Thus, bare and emptied, therefore perfect, I wanted it to speak to me (or for me) from the zone of our universe where radioactivity meets fossilization. I fancied taking a bony pulse. It would, I hoped, help me feel at home in time passing in this place – my new home – between mountain and ocean. It would also add to the bone diary I had started to keep in my recent years alongside my assembly (the poetry and other strong language we drape around us) of sundry stony articulations. There was an essay-poem by Rilke called ‘Primal Sound’ (1919) that imagines you might be able to put a phonograph needle into the coronal suture of a human skull, as in a record groove, and thereby play the life lived that is etched in that crack. There was a poem written in his old age by W.S. Merwin called ‘Antique Sound’ (2014) that recalls the poet and another teenage adventurer trying to get thorns, new picked from a bush, to be the needle to play into life a Beethoven string quartet otherwise locked in the black vinyl of a gramophone record. There were, in the Soviet Union (in the 1960s and 1970s), samizdat records, like flexi-discs, that were made when banned pop music was pressed on used sheets of X-ray film that had been purloined from public hospitals. Distributed clandestinely, the contraband was known as music on the bones.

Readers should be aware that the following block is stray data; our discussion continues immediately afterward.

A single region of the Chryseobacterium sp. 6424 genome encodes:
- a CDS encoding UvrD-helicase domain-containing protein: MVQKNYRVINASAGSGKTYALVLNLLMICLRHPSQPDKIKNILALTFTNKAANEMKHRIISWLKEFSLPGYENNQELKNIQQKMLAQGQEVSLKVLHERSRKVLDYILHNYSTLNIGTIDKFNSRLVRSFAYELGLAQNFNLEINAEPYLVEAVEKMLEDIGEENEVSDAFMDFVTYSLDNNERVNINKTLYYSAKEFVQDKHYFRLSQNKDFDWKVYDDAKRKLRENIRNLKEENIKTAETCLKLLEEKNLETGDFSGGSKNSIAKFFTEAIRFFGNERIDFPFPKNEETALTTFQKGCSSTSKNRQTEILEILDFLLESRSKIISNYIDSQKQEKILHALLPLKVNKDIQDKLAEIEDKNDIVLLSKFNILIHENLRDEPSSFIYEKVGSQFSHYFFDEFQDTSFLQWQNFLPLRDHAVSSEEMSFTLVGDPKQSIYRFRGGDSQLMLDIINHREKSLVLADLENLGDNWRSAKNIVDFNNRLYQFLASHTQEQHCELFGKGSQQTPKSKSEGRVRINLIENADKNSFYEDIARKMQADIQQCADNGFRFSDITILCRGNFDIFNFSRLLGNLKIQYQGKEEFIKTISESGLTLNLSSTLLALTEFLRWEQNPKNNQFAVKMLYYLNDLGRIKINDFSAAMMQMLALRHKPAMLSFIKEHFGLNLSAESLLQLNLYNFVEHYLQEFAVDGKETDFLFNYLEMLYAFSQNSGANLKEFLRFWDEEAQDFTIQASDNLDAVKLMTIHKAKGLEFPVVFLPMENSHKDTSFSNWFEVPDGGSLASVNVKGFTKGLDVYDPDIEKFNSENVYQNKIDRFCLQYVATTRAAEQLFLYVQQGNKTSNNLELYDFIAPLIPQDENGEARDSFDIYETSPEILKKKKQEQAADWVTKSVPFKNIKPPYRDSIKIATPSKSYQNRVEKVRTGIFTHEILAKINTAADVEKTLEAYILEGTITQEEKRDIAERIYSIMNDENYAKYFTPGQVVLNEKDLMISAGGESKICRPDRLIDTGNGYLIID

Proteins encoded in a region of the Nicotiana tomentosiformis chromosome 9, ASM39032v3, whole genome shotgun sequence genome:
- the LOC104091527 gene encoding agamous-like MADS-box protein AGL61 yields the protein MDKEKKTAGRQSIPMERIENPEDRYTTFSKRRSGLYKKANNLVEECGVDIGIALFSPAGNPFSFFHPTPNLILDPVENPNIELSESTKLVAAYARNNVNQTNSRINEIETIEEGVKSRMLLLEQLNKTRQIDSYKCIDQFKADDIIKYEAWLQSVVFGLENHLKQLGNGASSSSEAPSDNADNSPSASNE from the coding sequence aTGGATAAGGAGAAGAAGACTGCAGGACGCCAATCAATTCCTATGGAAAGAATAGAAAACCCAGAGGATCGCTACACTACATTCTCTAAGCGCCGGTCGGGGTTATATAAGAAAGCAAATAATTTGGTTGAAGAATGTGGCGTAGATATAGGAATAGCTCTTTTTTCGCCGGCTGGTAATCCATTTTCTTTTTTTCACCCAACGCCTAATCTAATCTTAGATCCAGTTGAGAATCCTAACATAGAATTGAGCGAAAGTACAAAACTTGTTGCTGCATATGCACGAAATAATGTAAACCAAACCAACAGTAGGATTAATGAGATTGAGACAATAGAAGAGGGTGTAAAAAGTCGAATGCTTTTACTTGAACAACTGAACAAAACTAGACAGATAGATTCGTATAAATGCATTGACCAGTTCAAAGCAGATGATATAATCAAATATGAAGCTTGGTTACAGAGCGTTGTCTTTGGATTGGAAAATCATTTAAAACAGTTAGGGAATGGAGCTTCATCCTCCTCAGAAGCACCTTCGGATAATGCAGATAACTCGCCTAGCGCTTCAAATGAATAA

And now, the bare bone of my shy skull might answer or echo any of these living-dead wild tracks. Could I, by simply staring at its resting, like a beaked egg, on my palm, summon the oceanic life it had lived, far out and far from me, and accordingly shrink my own life, and my occupation of it, sufficiently and happily enough to think that a granulated end on a beach at the edge of a world-sea might be a good stop for anything or anyone?
I dug up the head. It is next to me now. Quiet and quietus.
For CBTR, this year, TD wrote to celebrate Richard Mabey’s eightieth birthday, then cluttered up the site for more than a week with his quarantine hotel diary on his first return to England in fourteen months, then found life in Will Burns’s fictitious pub, then enquired of Subway Sect’s new record what happens when a youth aesthetic turns grey, and finally described his experiences across fifty years of the Snowdon Aviary at London Zoo. His last book was ‘Greenery’; his next, which should include this albatross, will be called ‘Home Scars’.